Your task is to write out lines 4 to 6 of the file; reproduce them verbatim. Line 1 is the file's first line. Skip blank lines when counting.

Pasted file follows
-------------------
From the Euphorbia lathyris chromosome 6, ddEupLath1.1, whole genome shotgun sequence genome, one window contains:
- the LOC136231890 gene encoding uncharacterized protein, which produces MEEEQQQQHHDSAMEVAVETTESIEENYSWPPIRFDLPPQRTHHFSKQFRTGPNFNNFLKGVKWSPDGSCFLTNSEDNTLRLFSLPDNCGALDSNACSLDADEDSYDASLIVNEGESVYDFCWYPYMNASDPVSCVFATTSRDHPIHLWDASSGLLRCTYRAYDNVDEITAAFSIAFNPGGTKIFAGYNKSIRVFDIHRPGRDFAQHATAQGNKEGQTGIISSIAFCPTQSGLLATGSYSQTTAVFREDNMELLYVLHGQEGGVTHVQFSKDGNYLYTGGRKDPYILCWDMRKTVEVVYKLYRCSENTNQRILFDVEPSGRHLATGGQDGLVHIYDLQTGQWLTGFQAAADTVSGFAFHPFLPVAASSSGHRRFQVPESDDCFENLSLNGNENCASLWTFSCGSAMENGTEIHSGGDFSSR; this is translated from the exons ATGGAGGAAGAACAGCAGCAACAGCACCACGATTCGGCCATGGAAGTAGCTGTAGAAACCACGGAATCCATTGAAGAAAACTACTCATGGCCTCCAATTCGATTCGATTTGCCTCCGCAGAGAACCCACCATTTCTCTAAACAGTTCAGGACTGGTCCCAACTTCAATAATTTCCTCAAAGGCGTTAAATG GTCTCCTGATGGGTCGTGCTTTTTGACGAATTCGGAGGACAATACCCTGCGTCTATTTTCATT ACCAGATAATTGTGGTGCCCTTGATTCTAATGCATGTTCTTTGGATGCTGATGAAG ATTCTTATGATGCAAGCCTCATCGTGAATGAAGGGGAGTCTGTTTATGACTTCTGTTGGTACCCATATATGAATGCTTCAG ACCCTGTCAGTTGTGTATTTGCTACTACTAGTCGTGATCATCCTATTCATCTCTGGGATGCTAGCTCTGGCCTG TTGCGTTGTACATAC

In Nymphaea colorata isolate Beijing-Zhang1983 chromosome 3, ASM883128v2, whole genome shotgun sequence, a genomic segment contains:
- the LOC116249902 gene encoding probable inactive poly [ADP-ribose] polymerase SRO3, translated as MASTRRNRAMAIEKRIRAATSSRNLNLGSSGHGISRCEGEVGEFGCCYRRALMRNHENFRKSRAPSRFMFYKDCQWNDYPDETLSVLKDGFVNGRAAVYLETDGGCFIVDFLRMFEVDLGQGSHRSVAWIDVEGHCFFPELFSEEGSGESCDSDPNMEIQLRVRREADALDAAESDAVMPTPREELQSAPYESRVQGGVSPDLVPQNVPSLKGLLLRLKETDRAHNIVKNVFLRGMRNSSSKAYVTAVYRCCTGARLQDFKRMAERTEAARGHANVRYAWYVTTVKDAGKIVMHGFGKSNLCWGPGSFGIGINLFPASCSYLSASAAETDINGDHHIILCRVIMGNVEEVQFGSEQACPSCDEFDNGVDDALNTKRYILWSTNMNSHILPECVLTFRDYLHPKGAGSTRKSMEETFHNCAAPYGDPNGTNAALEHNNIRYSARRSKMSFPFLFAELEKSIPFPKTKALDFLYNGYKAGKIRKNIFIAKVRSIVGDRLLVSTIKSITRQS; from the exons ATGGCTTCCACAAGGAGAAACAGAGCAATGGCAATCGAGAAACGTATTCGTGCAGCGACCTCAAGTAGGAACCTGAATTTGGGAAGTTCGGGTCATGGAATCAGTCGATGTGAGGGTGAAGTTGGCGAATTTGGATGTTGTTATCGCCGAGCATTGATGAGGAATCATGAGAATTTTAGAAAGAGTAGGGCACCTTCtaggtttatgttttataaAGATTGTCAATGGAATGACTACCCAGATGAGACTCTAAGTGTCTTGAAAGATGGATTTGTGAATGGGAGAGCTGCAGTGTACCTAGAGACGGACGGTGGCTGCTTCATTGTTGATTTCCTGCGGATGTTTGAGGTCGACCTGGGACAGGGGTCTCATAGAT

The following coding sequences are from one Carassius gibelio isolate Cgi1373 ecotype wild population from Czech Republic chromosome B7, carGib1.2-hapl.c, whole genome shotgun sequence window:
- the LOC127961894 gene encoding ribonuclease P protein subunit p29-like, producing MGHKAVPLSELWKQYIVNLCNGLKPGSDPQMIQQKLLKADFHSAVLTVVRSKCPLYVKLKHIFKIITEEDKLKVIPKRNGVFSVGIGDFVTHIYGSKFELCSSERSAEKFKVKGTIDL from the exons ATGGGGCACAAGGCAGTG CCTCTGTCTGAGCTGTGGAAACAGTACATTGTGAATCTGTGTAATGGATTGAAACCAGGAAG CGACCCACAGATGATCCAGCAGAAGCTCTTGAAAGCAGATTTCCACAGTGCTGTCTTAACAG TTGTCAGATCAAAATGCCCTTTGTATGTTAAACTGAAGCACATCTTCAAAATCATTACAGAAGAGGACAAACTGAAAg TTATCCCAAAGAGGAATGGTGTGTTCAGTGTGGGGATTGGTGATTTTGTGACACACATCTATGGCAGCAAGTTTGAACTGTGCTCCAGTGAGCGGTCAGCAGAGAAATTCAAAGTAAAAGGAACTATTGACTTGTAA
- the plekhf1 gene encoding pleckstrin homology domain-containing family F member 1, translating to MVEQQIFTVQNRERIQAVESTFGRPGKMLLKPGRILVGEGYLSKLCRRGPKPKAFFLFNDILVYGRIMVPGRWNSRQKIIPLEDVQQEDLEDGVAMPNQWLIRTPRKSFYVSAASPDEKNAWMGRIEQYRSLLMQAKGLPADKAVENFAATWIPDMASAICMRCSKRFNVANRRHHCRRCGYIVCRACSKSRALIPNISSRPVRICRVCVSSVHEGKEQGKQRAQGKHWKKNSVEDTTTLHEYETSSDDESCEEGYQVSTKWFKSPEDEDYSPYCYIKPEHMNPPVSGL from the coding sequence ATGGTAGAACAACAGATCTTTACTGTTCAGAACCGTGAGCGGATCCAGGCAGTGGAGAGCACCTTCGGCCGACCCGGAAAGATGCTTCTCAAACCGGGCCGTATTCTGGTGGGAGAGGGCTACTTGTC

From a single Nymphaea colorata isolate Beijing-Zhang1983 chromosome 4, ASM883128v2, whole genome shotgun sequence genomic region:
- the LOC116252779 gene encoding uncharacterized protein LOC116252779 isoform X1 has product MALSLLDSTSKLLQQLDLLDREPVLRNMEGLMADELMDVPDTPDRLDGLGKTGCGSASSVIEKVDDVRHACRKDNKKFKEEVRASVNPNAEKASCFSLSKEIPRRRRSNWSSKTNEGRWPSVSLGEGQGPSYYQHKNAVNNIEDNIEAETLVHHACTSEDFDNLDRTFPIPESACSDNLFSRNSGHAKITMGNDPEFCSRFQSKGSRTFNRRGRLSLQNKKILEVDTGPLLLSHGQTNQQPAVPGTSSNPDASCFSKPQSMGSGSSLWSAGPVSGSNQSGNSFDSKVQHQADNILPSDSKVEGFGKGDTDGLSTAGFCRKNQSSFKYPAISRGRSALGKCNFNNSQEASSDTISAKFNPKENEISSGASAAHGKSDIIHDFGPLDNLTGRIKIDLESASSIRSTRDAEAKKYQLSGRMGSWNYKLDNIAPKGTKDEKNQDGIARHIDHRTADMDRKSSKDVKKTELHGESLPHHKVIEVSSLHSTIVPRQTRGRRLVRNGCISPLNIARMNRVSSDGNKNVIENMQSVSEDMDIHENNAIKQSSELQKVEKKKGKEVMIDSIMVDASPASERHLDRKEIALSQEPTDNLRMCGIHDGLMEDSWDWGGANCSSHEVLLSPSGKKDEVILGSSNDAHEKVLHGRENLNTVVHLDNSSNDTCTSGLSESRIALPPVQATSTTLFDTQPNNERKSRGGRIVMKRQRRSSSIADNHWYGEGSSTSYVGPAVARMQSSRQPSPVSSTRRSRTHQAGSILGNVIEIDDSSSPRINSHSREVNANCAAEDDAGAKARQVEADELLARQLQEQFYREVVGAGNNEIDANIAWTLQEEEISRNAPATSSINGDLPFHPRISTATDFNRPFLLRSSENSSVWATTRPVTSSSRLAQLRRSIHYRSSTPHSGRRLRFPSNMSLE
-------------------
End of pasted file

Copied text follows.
- the LOC116249902 gene encoding probable inactive poly [ADP-ribose] polymerase SRO3, translated as MASTRRNRAMAIEKRIRAATSSRNLNLGSSGHGISRCEGEVGEFGCCYRRALMRNHENFRKSRAPSRFMFYKDCQWNDYPDETLSVLKDGFVNGRAAVYLETDGGCFIVDFLRMFEVDLGQGSHRSVAWIDVEGHCFFPELFSEEGSGESCDSDPNMEIQLRVRREADALDAAESDAVMPTPREELQSAPYESRVQGGVSPDLVPQNVPSLKGLLLRLKETDRAHNIVKNVFLRGMRNSSSKAYVTAVYRCCTGARLQDFKRMAERTEAARGHANVRYAWYVTTVKDAGKIVMHGFGKSNLCWGPGSFGIGINLFPASCSYLSASAAETDINGDHHIILCRVIMGNVEEVQFGSEQACPSCDEFDNGVDDALNTKRYILWSTNMNSHILPECVLTFRDYLHPKGAGSTRKSMEETFHNCAAPYGDPNGTNAALEHNNIRYSARRSKMSFPFLFAELEKSIPFPKTKALDFLYNGYKAGKIRKNIFIAKVRSIVGDRLLVSTIKSITRQS; from the exons ATGGCTTCCACAAGGAGAAACAGAGCAATGGCAATCGAGAAACGTATTCGTGCAGCGACCTCAAGTAGGAACCTGAATTTGGGAAGTTCGGGTCATGGAATCAGTCGATGTGAGGGTGAAGTTGGCGAATTTGGATGTTGTTATCGCCGAGCATTGATGAGGAATCATGAGAATTTTAGAAAGAGTAGGGCACCTTCtaggtttatgttttataaAGATTGTCAATGGAATGACTACCCAGATGAGACTCTAAGTGTCTTGAAAGATGGATTTGTGAATGGGAGAGCTGCAGTGTACCTAGAGACGGACGGTGGCTGCTTCATTGTTGATTTCCTGCGGATGTTTGAGGTCGACCTGGGACAGGGGTCTCATAGAT

The following coding sequences are from one Carassius gibelio isolate Cgi1373 ecotype wild population from Czech Republic chromosome B7, carGib1.2-hapl.c, whole genome shotgun sequence window:
- the LOC127961894 gene encoding ribonuclease P protein subunit p29-like, producing MGHKAVPLSELWKQYIVNLCNGLKPGSDPQMIQQKLLKADFHSAVLTVVRSKCPLYVKLKHIFKIITEEDKLKVIPKRNGVFSVGIGDFVTHIYGSKFELCSSERSAEKFKVKGTIDL from the exons ATGGGGCACAAGGCAGTG CCTCTGTCTGAGCTGTGGAAACAGTACATTGTGAATCTGTGTAATGGATTGAAACCAGGAAG CGACCCACAGATGATCCAGCAGAAGCTCTTGAAAGCAGATTTCCACAGTGCTGTCTTAACAG TTGTCAGATCAAAATGCCCTTTGTATGTTAAACTGAAGCACATCTTCAAAATCATTACAGAAGAGGACAAACTGAAAg TTATCCCAAAGAGGAATGGTGTGTTCAGTGTGGGGATTGGTGATTTTGTGACACACATCTATGGCAGCAAGTTTGAACTGTGCTCCAGTGAGCGGTCAGCAGAGAAATTCAAAGTAAAAGGAACTATTGACTTGTAA